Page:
Ozonisation is effected by passing a stream of dry ozonised oxygen (1-15% O3) through through a solution of the olefin in a suitable solvent (AcOH, CCl4, CHCl3, hexane, EtOAc are all used) at or below room temperature until the ozone is no longer rapidly absorbed. Over ozonisation will cause general oxidation and decomposition.
Ozonolysis of 2,4,4-Trimethylpent-1-ene
Purify a sample of the olefin by distillation before use. Assay the pure product by n.m.r. spectroscopy. The overall reaction is:--
Me3CCH2C(Me)=CH2 [[arrowhorizex]][[arrowhorizex]][[arrowhorizex]][[arrowhorizex]][[arrowhorizex]][arrowhorizex]]-> Me3CCH2COMe + CH2O
Formaldehyde is isolated as the dimedone derivative and the neopentyl methyl ketone as its 2,4-dinitrophenylhydrazone.
The Ozone Generator.
The commercial Triogen generator produces 3.1g/hr of ozone at an oxygen flow rate of 1 l/min. Do not deviate from this flow rate. The O3/O2 mixture must be passed through a reversed Drechsel bottle, placed between the generator and the reactor vessel, to prevent suck-back into the generator. Similarly, after the reactor, the flow should be passed through an empty Drechsel bottle, to catch entrained liquid, and vented high in the fume cupboard. All connections should be made with pvc tubing.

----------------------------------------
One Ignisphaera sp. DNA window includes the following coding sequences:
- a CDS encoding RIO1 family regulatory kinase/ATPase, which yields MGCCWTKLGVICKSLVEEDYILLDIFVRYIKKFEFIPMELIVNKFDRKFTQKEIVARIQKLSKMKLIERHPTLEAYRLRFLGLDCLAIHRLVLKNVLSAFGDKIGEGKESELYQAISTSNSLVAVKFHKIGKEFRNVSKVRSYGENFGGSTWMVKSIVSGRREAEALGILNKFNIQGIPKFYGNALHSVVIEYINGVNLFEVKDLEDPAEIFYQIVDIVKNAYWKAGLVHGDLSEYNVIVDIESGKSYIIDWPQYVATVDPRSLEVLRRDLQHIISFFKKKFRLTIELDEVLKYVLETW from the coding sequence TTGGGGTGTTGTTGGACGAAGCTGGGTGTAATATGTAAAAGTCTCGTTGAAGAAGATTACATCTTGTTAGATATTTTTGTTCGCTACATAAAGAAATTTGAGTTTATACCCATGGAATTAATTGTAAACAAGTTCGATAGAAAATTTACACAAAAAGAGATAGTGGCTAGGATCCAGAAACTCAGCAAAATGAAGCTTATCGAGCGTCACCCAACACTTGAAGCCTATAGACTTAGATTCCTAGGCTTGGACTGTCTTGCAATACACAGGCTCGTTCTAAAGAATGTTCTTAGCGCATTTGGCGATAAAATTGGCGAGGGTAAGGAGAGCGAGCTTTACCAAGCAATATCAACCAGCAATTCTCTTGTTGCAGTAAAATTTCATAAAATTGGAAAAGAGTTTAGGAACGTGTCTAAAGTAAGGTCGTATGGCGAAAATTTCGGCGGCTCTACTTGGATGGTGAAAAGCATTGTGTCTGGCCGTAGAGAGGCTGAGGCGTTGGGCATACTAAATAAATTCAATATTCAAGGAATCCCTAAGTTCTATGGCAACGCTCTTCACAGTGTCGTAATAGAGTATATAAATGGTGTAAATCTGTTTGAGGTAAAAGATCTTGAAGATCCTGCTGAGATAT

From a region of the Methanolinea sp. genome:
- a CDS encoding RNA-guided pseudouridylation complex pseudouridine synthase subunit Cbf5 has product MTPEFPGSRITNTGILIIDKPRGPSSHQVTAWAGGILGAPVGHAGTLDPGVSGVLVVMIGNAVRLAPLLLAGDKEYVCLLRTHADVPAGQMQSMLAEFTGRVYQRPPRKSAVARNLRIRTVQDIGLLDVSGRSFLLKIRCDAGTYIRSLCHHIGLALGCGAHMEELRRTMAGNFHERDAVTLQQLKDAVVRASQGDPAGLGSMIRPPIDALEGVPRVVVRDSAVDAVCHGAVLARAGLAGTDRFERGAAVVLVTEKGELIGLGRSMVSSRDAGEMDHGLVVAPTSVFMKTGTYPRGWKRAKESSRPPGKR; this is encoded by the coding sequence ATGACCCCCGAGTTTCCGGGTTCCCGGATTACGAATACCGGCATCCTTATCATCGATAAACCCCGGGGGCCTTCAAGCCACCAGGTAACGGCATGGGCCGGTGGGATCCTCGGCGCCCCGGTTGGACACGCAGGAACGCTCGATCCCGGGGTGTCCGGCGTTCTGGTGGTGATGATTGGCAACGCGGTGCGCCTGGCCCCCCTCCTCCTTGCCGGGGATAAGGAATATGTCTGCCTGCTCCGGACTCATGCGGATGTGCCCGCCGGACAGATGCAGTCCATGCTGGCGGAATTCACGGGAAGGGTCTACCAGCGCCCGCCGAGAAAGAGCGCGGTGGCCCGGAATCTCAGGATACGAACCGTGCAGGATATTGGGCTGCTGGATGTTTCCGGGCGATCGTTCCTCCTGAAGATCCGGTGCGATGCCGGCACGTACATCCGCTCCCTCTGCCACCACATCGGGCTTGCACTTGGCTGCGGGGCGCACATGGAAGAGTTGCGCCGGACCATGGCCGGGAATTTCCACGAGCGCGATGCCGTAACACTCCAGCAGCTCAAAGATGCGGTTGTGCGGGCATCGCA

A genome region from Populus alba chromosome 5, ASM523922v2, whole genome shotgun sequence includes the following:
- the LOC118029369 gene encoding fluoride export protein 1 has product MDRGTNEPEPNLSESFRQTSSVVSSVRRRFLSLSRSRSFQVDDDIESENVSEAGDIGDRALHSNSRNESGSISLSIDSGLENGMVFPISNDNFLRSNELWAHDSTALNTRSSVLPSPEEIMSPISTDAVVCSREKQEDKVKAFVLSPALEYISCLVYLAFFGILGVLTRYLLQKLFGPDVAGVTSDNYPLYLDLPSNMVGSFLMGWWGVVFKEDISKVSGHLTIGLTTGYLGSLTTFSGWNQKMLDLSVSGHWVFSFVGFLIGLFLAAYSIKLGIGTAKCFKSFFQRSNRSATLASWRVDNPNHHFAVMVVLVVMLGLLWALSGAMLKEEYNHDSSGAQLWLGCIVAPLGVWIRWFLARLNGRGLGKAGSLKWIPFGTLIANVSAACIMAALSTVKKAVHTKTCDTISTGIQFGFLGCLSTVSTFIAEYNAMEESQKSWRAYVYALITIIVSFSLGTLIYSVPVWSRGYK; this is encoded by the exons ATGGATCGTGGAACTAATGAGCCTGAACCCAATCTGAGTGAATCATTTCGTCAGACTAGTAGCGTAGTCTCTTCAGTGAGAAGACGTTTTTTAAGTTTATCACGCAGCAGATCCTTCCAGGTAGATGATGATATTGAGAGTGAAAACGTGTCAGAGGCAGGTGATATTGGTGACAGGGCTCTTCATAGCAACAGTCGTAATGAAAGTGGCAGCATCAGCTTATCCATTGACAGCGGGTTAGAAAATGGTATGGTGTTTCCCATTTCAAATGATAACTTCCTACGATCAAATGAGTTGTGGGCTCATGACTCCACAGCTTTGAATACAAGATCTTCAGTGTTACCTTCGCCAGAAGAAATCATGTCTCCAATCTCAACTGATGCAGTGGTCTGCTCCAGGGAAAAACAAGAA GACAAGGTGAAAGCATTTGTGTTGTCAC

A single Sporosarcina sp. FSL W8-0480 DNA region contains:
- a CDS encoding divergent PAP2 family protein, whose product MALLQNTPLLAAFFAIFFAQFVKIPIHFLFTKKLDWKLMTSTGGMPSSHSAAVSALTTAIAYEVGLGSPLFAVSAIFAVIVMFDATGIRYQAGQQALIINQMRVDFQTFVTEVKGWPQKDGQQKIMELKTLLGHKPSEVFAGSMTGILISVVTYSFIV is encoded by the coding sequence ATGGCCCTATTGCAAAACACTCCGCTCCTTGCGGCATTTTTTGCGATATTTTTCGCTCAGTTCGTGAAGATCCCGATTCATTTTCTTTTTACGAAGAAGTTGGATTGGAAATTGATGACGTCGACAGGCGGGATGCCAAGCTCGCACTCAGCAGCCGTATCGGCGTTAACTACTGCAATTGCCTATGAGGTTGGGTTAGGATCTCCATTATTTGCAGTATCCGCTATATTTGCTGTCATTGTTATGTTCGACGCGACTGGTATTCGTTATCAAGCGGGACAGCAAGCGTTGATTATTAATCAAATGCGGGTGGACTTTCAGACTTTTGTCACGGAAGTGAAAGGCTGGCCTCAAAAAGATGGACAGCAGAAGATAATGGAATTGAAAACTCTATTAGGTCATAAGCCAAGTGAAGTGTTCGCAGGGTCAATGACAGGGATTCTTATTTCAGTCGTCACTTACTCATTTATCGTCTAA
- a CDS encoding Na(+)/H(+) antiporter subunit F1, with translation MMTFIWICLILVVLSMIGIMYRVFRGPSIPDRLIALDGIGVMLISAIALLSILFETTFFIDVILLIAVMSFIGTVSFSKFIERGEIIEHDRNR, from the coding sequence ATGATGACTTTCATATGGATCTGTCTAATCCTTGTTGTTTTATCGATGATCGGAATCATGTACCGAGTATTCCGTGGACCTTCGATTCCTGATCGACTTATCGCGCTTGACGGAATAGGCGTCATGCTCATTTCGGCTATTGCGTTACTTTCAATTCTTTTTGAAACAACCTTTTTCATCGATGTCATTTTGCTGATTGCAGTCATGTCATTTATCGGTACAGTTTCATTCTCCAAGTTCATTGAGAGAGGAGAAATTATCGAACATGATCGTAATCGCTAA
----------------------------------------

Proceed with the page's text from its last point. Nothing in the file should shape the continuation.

The equipment must be set up in fume cupboard No. C51B.
Weigh accurately ~ 3.5 g (0.03125 mole) of the pure olefin into a large Drechsel bottle containing glacial acetic acid (100 ml). Wash in the last traces with a little acetic acid. Immerse the reactor up to the neck in an ice/water bath and connect into the gas flow system. Turn on the oxygen and adjust the flow rate (to 1 l/min) before switching on the generator. When everything is ready, get the set-up checked by a Demonstrator or Technician.
Finally, switch on the generator and pass the O3/O2 mixture for 30 min (0.03125 mole of O3). Switch off the generator and allow the O2 flow to purge the system for a few minutes. Switch off the gas and disconnect the reactor.
Pour the contents of the reactor into a 500 ml round bottom flask containing zinc dust (5 g) and wash the reactor with a little water. Add the washings to the r.b. flask and set this up for steam distillation (if you are unfamiliar with the technique, ask the Demonstrator or Technician for details). Steam distil as rapidly as possible and continue until the distillate contains insignificant amounts of carbonyl compound as judged by a 2,4-dinitrophenylhydrazine test.